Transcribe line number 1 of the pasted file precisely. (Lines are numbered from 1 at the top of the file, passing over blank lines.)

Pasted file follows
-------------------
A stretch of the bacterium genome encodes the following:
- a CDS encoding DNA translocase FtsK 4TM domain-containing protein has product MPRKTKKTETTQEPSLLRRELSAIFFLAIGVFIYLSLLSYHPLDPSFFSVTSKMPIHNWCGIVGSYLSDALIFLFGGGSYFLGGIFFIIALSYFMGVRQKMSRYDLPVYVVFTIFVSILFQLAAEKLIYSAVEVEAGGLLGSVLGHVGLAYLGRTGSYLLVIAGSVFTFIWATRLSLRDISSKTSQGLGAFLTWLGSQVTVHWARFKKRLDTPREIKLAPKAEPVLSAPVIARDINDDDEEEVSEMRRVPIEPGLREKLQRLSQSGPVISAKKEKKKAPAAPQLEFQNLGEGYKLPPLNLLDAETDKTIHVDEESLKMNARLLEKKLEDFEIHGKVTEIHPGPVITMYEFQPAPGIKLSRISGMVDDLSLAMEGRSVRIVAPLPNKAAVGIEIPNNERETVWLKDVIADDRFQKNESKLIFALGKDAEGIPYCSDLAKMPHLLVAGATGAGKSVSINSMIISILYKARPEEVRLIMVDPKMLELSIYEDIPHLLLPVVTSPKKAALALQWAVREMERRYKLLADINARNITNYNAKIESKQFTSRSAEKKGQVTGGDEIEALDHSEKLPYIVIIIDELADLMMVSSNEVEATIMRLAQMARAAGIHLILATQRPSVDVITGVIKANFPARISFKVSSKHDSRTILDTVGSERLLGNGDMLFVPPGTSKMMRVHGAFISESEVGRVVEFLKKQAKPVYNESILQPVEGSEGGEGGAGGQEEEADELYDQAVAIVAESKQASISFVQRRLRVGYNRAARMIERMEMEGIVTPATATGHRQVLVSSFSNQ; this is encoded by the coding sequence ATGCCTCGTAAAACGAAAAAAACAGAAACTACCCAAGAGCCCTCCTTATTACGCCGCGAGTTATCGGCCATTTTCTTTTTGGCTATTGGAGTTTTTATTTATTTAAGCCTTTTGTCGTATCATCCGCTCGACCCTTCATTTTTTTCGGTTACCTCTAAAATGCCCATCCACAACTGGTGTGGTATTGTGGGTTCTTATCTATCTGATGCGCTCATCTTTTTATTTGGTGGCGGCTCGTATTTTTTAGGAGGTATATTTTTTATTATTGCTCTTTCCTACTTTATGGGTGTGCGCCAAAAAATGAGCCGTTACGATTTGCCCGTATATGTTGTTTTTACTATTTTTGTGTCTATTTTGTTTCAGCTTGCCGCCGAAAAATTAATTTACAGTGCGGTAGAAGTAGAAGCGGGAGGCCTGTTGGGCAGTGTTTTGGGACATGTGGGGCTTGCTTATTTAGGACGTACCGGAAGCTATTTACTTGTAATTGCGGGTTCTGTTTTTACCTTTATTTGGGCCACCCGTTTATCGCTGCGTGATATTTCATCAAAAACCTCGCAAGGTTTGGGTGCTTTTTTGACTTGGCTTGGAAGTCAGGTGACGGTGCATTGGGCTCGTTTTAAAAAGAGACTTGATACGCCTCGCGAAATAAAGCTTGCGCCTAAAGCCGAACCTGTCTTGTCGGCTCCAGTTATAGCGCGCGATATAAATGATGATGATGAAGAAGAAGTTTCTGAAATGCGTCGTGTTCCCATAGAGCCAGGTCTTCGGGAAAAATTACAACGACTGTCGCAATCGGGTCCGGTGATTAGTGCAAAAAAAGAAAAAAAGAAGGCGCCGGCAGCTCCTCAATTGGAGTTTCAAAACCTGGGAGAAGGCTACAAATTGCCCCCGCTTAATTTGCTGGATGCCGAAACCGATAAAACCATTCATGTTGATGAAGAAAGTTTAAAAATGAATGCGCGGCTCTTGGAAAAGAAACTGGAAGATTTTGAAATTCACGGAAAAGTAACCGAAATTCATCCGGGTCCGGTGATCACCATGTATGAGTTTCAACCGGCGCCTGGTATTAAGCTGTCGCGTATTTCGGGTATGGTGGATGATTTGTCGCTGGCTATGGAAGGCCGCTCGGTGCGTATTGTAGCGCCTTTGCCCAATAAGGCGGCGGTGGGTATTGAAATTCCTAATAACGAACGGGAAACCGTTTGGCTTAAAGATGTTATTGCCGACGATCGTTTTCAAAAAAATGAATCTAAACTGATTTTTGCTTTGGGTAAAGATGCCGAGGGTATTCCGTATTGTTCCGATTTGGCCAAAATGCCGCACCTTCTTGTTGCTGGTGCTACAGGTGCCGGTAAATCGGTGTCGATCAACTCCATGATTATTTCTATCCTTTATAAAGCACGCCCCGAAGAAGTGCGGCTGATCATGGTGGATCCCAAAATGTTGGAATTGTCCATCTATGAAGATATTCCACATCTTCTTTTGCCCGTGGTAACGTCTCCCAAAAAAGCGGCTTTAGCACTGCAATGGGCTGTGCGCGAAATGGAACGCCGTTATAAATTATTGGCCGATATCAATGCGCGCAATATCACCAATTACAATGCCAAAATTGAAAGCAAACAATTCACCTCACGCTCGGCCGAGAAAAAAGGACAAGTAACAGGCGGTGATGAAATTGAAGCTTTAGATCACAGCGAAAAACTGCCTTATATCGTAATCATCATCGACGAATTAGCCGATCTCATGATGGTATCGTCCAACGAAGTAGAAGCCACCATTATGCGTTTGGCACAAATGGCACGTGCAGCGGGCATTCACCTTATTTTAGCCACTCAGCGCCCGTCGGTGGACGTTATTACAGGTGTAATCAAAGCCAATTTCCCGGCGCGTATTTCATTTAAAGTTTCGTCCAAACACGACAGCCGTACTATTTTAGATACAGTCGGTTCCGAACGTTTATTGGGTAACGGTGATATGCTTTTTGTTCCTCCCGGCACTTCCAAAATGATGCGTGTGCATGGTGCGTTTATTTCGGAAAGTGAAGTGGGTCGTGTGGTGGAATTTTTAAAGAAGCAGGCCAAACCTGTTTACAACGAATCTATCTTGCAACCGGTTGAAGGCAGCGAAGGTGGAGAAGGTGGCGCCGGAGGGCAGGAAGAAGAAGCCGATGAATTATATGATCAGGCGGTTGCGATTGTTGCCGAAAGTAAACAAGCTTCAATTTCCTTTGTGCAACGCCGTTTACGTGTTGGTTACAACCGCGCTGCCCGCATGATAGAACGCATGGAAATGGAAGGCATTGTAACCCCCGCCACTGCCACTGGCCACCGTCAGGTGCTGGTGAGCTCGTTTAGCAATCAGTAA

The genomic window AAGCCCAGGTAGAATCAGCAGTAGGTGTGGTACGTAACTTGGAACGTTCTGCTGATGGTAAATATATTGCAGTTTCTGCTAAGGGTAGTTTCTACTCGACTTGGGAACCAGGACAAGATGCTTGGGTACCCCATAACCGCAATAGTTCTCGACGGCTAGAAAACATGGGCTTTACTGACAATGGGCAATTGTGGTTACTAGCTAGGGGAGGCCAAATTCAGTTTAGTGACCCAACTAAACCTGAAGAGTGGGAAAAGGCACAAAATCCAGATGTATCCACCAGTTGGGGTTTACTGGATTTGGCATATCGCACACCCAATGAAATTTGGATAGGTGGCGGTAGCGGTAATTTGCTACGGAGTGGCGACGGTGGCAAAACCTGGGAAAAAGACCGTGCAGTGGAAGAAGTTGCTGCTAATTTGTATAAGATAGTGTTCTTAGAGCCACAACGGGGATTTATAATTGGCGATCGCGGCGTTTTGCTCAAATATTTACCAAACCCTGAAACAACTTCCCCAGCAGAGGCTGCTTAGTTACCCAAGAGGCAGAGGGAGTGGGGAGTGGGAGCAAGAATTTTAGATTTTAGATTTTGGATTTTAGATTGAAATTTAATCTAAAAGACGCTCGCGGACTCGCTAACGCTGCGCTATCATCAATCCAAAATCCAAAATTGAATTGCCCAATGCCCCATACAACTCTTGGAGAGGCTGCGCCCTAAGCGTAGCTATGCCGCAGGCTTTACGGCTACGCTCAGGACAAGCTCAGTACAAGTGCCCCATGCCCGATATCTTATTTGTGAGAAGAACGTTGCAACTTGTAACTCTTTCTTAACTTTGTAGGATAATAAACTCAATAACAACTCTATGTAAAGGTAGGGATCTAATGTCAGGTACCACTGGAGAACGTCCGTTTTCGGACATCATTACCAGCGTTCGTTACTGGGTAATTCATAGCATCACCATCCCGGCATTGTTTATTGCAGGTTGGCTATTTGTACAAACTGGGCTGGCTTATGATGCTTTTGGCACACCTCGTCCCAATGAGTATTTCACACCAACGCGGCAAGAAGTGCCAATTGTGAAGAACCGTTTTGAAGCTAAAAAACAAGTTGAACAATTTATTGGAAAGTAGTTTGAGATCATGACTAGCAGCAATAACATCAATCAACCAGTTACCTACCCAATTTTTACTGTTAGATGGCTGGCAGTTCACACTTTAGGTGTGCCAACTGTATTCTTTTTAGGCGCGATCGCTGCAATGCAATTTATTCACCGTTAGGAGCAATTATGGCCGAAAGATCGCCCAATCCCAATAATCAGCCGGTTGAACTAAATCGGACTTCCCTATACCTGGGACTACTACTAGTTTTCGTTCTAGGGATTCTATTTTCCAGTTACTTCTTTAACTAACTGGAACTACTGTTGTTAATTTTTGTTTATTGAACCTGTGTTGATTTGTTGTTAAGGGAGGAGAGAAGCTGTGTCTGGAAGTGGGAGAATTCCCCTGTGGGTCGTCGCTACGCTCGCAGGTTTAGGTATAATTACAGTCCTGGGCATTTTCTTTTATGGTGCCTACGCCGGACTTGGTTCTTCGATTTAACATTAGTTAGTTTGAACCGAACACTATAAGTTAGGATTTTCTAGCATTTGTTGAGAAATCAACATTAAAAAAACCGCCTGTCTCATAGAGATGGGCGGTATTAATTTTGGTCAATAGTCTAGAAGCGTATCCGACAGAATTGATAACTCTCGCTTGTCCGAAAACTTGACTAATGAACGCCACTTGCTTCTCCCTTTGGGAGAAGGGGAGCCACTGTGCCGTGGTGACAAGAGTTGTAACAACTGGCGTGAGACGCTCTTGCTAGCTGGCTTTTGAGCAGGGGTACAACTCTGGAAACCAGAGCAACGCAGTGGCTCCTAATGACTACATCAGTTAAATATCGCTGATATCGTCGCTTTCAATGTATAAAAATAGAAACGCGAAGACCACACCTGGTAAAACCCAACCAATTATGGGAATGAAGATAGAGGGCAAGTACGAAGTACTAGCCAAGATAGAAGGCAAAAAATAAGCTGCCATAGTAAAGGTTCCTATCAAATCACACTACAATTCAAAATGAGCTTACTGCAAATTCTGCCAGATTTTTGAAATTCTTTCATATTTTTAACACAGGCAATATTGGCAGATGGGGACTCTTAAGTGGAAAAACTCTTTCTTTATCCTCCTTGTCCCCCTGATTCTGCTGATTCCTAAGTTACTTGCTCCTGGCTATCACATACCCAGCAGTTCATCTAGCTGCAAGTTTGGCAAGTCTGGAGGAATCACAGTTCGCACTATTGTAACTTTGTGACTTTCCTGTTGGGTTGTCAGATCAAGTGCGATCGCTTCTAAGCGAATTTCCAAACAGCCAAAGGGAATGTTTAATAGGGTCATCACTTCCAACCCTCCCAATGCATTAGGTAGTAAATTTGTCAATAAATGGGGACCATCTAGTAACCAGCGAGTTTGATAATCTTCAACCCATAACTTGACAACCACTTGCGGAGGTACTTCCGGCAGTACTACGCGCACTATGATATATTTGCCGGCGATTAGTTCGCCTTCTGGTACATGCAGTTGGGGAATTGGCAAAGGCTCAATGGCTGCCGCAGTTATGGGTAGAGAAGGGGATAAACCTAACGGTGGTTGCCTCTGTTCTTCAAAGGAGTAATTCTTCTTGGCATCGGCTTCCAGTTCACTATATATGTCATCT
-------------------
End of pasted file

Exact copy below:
A stretch of the bacterium genome encodes the following: